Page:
TOP STORY >> Could city build its own schools now?
Leader staff writer
Could Jacksonville build its own new schools now and lease them to the Pulaski County Special School District until the city has its own district, Aldermen Gary Fletcher asked during the Jacksonville City Council meeting Thursday night.
The council was reaffirming its support of a separate Jacksonville district and asked Mayor Tommy Swaim to send another letter to the PCSSD board stating the city’s resolve to have its own school district.
The request to write another letter to the board stating Jacksonville’s position for its own school district comes on the heels of the 8th Circuit Court ruling that frees the Little Rock School District from desegregation monitoring. Both PCSSD and North Little Rock school districts have also filed for their release.
Swaim said the reinforcement letter was needed because the PCSSD school board was wavering on its previous vote to not stand in the way of Jacksonville pursuing its own district.
Alderman Marshall Smith said every council member was for the mayor writing another letter and felt discussion was not necessary.
But Fletcher, a candidate for mayor, wanted to toss out what he called “out-of-the-box” ideas.
He suggested that the city consider making itself an improvement district, therefore charging residents a fee, for the express purpose of constructing new school facilities, and then leasing the buildings to the school district until we get our district.
“Even if it takes another three or four years before we can get our district, we would have some new facilities to start with,” he said.
The mayor said that idea and others have been discussed throughout the years.
City Attorney Robert Bamburg said some of the ideas are legal and some aren’t.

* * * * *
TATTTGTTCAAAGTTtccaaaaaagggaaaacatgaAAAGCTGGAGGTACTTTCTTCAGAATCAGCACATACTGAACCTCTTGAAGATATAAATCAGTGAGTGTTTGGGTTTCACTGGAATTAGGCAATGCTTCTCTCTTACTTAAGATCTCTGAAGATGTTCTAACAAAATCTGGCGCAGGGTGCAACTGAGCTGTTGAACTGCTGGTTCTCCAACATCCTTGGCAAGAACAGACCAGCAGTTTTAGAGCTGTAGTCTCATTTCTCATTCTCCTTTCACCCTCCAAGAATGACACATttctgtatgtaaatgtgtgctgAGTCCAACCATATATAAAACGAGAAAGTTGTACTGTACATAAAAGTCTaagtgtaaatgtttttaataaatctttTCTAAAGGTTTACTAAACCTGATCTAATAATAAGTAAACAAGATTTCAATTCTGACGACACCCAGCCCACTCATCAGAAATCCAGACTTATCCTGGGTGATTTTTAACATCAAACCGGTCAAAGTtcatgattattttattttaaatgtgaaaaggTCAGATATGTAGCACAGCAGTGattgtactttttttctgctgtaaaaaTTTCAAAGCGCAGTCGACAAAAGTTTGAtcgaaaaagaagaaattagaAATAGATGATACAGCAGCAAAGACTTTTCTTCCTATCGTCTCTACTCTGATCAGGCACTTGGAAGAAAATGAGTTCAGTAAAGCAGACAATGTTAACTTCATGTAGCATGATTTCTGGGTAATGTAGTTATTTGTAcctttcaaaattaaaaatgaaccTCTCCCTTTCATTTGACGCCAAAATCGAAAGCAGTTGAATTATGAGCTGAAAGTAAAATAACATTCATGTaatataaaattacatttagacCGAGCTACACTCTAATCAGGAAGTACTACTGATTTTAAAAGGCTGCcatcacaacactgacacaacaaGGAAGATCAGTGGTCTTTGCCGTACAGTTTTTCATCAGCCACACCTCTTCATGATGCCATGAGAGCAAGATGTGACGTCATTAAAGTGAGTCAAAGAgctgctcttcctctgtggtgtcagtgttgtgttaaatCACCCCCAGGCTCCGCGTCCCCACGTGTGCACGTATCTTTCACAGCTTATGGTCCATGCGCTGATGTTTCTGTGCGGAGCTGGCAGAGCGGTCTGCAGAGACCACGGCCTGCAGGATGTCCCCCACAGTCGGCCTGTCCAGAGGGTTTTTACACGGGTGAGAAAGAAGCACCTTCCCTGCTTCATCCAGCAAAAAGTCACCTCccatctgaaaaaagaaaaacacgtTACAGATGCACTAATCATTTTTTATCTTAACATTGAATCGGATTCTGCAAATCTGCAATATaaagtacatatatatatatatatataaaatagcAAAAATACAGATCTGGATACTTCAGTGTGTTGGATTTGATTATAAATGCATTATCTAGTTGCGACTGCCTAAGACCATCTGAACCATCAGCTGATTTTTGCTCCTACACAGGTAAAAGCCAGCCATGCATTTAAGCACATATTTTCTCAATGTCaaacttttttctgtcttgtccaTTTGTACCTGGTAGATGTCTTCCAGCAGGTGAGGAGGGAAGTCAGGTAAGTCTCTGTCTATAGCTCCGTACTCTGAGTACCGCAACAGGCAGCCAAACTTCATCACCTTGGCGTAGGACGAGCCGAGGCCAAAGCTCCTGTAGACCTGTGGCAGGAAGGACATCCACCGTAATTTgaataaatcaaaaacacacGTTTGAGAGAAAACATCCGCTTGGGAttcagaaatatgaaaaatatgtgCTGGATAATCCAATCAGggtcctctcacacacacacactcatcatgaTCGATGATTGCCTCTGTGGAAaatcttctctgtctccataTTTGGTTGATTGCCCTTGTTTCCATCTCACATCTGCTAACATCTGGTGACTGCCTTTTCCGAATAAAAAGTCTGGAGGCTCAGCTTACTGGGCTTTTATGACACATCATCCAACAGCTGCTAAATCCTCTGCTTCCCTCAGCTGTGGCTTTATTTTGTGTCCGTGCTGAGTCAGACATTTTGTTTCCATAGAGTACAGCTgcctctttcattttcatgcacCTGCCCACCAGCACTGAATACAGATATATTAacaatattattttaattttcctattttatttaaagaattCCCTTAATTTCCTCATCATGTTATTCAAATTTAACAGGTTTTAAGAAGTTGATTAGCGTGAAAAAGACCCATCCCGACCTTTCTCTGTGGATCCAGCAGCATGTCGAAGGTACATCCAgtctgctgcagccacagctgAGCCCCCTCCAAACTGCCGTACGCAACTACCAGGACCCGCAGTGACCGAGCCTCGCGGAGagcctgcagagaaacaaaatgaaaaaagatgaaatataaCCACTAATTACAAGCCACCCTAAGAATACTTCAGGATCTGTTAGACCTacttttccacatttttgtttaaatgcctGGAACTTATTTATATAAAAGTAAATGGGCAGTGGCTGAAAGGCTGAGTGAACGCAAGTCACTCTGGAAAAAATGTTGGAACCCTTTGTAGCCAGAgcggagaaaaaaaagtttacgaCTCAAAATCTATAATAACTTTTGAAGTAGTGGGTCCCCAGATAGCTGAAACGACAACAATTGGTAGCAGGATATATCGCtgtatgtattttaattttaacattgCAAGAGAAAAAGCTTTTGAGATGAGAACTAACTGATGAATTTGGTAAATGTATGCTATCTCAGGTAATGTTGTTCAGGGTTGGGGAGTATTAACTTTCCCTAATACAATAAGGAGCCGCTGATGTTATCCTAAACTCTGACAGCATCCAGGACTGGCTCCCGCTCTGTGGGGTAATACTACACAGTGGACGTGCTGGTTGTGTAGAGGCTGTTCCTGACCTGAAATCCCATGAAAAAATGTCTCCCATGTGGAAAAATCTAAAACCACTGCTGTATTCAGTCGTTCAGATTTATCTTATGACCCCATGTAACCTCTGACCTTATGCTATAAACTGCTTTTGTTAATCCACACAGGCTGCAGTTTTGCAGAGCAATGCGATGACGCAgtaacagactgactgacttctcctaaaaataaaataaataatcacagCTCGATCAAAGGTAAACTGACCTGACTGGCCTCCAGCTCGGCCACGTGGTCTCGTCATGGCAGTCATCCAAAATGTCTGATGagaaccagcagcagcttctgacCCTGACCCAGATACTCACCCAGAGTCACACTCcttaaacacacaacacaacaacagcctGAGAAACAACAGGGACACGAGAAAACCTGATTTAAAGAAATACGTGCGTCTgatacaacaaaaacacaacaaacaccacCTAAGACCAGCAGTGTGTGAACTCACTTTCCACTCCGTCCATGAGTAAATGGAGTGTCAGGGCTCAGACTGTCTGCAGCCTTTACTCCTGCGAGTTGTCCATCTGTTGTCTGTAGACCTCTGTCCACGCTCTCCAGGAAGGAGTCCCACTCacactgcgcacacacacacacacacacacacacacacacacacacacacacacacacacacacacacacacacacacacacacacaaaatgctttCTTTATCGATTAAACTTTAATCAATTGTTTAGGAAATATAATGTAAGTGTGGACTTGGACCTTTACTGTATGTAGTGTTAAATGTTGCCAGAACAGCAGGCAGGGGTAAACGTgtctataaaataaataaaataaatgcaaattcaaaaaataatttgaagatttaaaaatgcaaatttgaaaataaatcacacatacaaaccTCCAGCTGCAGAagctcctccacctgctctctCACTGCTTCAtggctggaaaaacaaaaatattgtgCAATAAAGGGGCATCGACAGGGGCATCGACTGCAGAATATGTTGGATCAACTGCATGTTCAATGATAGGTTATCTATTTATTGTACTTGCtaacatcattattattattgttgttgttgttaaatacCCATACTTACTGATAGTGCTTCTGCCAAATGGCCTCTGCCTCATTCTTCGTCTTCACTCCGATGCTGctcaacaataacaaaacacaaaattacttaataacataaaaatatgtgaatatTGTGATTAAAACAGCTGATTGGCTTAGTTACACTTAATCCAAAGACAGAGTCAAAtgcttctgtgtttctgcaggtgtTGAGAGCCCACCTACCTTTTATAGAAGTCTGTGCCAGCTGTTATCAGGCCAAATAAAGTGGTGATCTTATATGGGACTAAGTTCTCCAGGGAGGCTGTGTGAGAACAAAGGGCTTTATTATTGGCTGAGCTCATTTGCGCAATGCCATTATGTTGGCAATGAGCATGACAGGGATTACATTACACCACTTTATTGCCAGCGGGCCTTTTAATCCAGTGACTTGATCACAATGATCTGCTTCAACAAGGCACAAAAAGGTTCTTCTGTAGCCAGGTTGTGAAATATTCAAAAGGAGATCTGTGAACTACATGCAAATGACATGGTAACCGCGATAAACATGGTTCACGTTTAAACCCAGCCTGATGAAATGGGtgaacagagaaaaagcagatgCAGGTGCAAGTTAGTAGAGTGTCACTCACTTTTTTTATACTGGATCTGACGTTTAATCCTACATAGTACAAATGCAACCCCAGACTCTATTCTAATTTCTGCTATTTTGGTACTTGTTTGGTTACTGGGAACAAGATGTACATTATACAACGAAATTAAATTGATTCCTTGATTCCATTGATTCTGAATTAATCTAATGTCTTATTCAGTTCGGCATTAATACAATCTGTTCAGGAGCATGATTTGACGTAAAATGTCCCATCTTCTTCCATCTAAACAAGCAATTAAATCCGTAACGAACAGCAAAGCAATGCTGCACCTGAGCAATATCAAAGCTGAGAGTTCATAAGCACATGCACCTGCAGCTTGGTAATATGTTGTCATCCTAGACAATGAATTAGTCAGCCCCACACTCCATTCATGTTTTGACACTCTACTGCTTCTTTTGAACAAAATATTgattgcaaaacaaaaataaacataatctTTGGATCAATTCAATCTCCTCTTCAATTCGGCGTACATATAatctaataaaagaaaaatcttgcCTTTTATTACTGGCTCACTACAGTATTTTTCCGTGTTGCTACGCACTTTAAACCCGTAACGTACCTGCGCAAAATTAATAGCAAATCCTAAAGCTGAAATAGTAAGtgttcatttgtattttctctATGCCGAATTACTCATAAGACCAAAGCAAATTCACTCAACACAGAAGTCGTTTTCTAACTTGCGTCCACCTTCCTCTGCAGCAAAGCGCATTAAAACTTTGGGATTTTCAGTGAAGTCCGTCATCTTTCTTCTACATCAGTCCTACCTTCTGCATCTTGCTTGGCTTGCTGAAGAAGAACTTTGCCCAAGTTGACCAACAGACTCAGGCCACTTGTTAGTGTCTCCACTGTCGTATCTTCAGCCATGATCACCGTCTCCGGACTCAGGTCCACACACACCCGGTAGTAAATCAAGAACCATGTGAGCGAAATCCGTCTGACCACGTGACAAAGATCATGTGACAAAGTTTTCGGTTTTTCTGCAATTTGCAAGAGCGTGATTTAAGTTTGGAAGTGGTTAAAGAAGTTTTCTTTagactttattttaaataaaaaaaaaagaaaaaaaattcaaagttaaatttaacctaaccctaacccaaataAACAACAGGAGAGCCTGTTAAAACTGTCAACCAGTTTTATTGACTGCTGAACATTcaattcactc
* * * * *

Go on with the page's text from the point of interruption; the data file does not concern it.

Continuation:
The mayor cited two recent situations. One in northwest Arkansas where a city built school facilities and someone challenged the use of that money. “The city lost and had to pay back the money plus court costs,” he said.
But recently in Bald Knob, the city voted to upgrade its school district and no one, so far, has objected. “But if there is a challenge, it can be costly,” the mayor said.
Swaim also said it wouldn’t do the city or a private group to give money to PCSSD. “The district decides where the money goes. You can ask that it goes for computers in one of our schools, but if the district thinks some other school needs those computers more, that’s where they go.”
“I just think all of our kids deserve decent schools,” said Fletcher, who is one of six candidates seeking to replace the retiring Mayor Swaim.
Alderman Reedie Ray was hopeful that maybe some of the federal stimulus money could be used to at least remodel some of the schools in the city. In the meantime the mayor will prepare the letter to present to the school board at the next PCSSD meeting Tuesday.
In other business:
– Aldermen agreed to spend an additional $583 a month to get Central Arkansas Transportation Authority to add another bus to the Jacksonville-Little Rock route, raising the number of buses from two to three. The mayor said CATA has received a three-year grant to add the additional bus. The grant will cover half the cost, leaving Pulaski County, Sherwood and Jacksonville to pick up the rest.
After the three years, the city has the option of dropping the additional service or picking up the additional costs. The city already pays CATA $32,484 a year to subsidize the bus service. The additional bus will cost $7,000 a year.
– The council annexed Emmanuel Bible Fellowship Church near Hwy. 107 into the city. The church property encompasses about two acres. The church owners requested the annexation.